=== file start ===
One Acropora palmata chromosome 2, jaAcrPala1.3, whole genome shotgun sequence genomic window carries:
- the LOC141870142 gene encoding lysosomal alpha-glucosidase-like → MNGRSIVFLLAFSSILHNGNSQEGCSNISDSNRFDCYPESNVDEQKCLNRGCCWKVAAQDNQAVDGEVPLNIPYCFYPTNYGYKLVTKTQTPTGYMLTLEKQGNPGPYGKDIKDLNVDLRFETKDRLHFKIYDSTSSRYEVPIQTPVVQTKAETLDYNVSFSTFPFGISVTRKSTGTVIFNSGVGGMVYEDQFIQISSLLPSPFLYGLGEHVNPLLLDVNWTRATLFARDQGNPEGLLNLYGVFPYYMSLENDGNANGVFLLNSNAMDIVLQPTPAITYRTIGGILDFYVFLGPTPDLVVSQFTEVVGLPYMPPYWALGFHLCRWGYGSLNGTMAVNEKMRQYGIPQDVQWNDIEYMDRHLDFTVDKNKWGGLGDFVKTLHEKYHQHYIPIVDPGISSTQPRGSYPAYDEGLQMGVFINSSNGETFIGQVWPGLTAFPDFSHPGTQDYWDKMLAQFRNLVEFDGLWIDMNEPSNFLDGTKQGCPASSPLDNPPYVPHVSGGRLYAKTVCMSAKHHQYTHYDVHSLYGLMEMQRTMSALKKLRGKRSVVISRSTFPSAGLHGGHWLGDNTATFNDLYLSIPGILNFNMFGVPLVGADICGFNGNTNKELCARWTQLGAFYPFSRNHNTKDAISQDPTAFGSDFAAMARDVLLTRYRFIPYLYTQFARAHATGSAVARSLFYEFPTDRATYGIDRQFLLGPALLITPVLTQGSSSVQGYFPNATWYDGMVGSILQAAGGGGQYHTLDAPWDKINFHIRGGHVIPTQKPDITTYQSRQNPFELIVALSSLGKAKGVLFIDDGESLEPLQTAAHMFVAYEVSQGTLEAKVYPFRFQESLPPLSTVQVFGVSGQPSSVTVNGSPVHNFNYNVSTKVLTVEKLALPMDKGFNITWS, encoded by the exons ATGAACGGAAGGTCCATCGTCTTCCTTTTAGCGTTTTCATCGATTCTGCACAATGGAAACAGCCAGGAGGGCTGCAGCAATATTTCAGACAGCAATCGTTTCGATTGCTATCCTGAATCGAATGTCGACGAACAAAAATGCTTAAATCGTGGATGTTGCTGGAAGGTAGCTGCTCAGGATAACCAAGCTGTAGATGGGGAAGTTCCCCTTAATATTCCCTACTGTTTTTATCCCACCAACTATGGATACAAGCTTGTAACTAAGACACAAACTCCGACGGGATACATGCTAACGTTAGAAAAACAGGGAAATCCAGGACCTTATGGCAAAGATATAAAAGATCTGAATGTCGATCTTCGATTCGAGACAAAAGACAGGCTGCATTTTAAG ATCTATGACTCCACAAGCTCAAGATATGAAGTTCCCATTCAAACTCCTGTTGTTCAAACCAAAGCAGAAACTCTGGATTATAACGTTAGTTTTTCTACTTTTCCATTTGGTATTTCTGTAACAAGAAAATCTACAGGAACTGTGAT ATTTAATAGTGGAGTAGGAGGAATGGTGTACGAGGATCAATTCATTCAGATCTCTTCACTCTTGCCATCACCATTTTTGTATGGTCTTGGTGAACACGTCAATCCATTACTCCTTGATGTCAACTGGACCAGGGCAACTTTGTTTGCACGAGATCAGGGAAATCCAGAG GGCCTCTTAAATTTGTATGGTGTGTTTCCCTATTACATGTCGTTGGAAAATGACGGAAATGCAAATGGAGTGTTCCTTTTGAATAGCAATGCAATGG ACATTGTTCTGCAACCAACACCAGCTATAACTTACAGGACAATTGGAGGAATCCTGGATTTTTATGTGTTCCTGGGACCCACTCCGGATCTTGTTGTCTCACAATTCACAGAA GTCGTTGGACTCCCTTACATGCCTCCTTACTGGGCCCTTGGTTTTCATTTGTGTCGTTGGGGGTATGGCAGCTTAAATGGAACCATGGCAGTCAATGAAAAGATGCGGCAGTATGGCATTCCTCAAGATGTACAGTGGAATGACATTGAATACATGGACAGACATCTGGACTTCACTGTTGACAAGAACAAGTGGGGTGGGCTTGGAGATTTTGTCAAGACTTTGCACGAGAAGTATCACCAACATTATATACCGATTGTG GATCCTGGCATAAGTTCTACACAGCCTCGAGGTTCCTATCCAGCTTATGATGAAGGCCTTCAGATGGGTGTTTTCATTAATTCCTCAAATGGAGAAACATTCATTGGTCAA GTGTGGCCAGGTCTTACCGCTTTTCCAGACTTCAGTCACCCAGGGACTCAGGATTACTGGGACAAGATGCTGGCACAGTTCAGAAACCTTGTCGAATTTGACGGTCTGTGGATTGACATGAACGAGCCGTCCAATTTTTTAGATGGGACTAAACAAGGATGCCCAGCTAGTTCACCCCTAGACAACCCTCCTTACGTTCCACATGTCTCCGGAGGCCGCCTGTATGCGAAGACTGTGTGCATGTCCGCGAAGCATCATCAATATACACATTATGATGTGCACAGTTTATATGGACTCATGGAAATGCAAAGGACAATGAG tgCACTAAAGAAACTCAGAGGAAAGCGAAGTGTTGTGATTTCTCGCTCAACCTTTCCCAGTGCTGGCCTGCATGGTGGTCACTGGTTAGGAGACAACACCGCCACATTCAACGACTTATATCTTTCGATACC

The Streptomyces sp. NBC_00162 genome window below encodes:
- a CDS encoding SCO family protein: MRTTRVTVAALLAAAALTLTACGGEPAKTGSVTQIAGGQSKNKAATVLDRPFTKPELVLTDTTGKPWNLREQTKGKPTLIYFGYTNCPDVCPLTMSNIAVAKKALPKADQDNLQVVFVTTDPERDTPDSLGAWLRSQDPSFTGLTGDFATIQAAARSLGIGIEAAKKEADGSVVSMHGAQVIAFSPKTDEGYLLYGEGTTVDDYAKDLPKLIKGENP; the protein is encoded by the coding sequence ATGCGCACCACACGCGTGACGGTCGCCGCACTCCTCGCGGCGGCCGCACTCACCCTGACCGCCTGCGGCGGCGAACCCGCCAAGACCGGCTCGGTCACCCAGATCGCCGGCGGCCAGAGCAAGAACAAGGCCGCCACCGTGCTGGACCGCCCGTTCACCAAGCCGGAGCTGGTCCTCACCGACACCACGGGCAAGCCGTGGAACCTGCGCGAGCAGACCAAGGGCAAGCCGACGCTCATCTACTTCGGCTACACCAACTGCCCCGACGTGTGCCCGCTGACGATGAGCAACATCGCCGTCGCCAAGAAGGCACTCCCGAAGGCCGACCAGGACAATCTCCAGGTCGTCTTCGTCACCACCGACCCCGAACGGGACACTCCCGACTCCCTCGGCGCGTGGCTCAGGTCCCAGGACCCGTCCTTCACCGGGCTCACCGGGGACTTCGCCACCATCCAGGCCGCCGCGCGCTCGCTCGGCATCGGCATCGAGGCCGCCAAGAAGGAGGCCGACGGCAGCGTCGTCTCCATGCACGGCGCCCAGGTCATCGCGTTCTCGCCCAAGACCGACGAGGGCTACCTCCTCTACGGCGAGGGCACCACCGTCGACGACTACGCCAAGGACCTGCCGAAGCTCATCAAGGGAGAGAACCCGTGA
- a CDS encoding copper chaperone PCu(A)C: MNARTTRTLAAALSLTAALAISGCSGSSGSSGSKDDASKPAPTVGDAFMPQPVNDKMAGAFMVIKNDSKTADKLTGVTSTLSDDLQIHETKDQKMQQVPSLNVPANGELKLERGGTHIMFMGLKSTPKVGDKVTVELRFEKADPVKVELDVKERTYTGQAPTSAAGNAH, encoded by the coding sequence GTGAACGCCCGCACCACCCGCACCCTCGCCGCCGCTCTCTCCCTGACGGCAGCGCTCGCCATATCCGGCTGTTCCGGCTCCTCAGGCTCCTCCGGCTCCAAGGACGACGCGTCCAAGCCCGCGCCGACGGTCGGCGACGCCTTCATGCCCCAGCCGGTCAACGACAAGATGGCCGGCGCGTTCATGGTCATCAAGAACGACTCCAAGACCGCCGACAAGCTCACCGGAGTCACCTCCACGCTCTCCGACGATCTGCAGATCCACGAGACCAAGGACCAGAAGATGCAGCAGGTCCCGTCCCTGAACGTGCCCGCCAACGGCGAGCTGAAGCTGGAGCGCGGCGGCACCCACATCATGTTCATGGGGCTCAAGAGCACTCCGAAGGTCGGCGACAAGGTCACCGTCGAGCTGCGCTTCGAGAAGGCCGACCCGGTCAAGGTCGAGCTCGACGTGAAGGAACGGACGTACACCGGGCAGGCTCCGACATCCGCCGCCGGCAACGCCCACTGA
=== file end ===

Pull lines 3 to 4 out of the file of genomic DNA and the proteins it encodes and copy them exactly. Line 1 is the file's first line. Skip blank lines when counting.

The Streptomyces sp. NBC_00162 genome window below encodes:
- a CDS encoding SCO family protein: MRTTRVTVAALLAAAALTLTACGGEPAKTGSVTQIAGGQSKNKAATVLDRPFTKPELVLTDTTGKPWNLREQTKGKPTLIYFGYTNCPDVCPLTMSNIAVAKKALPKADQDNLQVVFVTTDPERDTPDSLGAWLRSQDPSFTGLTGDFATIQAAARSLGIGIEAAKKEADGSVVSMHGAQVIAFSPKTDEGYLLYGEGTTVDDYAKDLPKLIKGENP; the protein is encoded by the coding sequence ATGCGCACCACACGCGTGACGGTCGCCGCACTCCTCGCGGCGGCCGCACTCACCCTGACCGCCTGCGGCGGCGAACCCGCCAAGACCGGCTCGGTCACCCAGATCGCCGGCGGCCAGAGCAAGAACAAGGCCGCCACCGTGCTGGACCGCCCGTTCACCAAGCCGGAGCTGGTCCTCACCGACACCACGGGCAAGCCGTGGAACCTGCGCGAGCAGACCAAGGGCAAGCCGACGCTCATCTACTTCGGCTACACCAACTGCCCCGACGTGTGCCCGCTGACGATGAGCAACATCGCCGTCGCCAAGAAGGCACTCCCGAAGGCCGACCAGGACAATCTCCAGGTCGTCTTCGTCACCACCGACCCCGAACGGGACACTCCCGACTCCCTCGGCGCGTGGCTCAGGTCCCAGGACCCGTCCTTCACCGGGCTCACCGGGGACTTCGCCACCATCCAGGCCGCCGCGCGCTCGCTCGGCATCGGCATCGAGGCCGCCAAGAAGGAGGCCGACGGCAGCGTCGTCTCCATGCACGGCGCCCAGGTCATCGCGTTCTCGCCCAAGACCGACGAGGGCTACCTCCTCTACGGCGAGGGCACCACCGTCGACGACTACGCCAAGGACCTGCCGAAGCTCATCAAGGGAGAGAACCCGTGA